As the school year winds down and the competition season concludes everything seems to rewind and begin again with tryouts. Preparation is key in making the tryout process as successful and as stress-free as possible. Cheerleading tryouts can be a great experience and a very fun time of the year if you always remember to incorporate P.E.P!
Practice & Preparation – The old adage “practice makes perfect” could have been written specifically for cheerleading tryouts because it applies 100%! Practice WILL make the difference between making the team and not. Ideally, practice should begin before the week of tryouts. Take it upon yourself to begin preparing well before the actual tryout date in order to make the best first impression. Being in good shape and physically ready to learn the tryout material can help you make a good impression on potential teammates and coaches by demonstrating that if you are chosen, you are ready to begin work immediately.
Once you have learned the tryout material pair up with another person trying out and practice together. Practicing with someone else will help ensure you have learned the material correctly, and it is especially helpful if you are having trouble remembering all of the material. The more you repeat the material, the more you begin to establish muscle memory and cement the material in your head. So repeat, repeat, and repeat again.
The final tip for practice is practice full out. It may feel silly, but practice smiling and doing facials from the beginning. This will make smiling and facials effortless during tryouts. Also, practice in the mirror. As you practice in the mirror, edit your motions. Make sure you are hitting all of your motions hard and that your motion placement is correct. You should never have broken wrists* or thumbs sticking out of fists.
Evaluation – It is very important to know that your evaluation truly begins during the tryout clinics. Coaches want to see how quickly you pick up material, how you work with others, and what type of attitude you display in public. Keeping this in mind will help you to make a good impression. Don’t fret if you aren’t able to pick up material quickly. Just remember: practice, practice, practice. Demonstrating that you are willing to go home and practice until you get it is just as valuable! Coaches love cheerleaders with good work ethics.
On the day of tryouts there are several things outside of your actual tryout that are critical to success. First, you need to arrive early. Running late is an absolute no-no! By arriving early you give yourself time to shake off any nerves and even practice a little before your time to shine. Also, remember you are putting forth the best YOU possible. This means come looking the part. You should be provided with instructions about your appearance during your tryout clinics, if you are not, be sure to ask. Generally, your hair should be out of your face, usually in a ponytail. It never hurts to display a little spirit with a hair bow in your team’s colors (Check out the awesome selection of hair bows here!) Natural makeup is usually best, unless otherwise instructed. Make sure you wear clothing that fits appropriately. This means that your clothing looks good, it is not too tight or too loose and it will also not inhibit you from performing or the judges from seeing your movement.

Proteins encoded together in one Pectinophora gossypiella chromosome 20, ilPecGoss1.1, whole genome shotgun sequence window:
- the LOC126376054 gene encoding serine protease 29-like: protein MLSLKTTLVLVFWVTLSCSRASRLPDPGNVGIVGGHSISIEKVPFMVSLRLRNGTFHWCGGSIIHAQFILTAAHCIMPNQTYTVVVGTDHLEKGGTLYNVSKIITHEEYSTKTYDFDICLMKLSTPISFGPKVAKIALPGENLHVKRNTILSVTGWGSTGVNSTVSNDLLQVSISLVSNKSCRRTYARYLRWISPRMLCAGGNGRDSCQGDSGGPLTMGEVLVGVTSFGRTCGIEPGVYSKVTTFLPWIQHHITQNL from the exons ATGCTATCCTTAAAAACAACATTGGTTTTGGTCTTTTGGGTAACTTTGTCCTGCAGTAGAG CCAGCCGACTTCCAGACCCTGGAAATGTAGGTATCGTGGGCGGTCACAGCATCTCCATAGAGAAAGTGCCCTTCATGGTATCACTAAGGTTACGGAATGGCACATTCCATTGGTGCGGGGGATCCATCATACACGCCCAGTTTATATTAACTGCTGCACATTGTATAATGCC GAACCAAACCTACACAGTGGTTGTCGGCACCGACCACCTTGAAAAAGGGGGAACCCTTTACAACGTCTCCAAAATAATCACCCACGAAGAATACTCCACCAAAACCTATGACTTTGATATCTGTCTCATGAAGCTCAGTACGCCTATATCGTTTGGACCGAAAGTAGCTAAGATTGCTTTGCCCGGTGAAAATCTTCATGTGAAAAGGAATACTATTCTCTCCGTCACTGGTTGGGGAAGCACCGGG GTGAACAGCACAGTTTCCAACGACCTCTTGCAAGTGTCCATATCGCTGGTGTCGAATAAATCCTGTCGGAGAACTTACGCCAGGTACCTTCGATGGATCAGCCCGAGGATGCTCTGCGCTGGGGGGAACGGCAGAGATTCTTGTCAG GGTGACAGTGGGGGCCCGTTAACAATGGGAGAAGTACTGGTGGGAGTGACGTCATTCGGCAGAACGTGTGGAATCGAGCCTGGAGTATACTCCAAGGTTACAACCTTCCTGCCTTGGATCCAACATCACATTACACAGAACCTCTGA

During your tryout it is important to project your voice. Let them hear you and don’t be afraid to show your spirit. Also, be sure that if your tryout is conducted in a group, that you are not watching the others in your group. Judges and coaches want to see that you are confident in yourself and in your movements. The final two tips are probably the most important … Keep going no matter what and keep smiling no matter what.
Performance – So your time has come… put your best foot forward! Treat your tryout like a performance. Shed the nerves and live in the moment; perform for the judges. Show them your confidence and your skill. This is your opportunity to show off all of your hard work and dedication. If you make a mistake, keep going. Demonstrating that you can continue without being phased by an error is a huge plus. You don’t want to make a mistake on purpose to make this point, but just know that in most cases one mistake will not make or break you. Finally, have fun. Judges and coaches want to see someone who enjoys cheerleading and, most importantly, someone who will represent their school or program well. One last thing to be sure to display during your tryout is your sportsmanship! Don’t be afraid to cheer for others and congratulate them on a job well done.
*Broken Wrists is a term used to describe when your wrists are bent in a fashion that prevents a straight plane from being created. Example: When you hit a “T” motion a perfectly straight line should be made from your knuckles to your shoulders.
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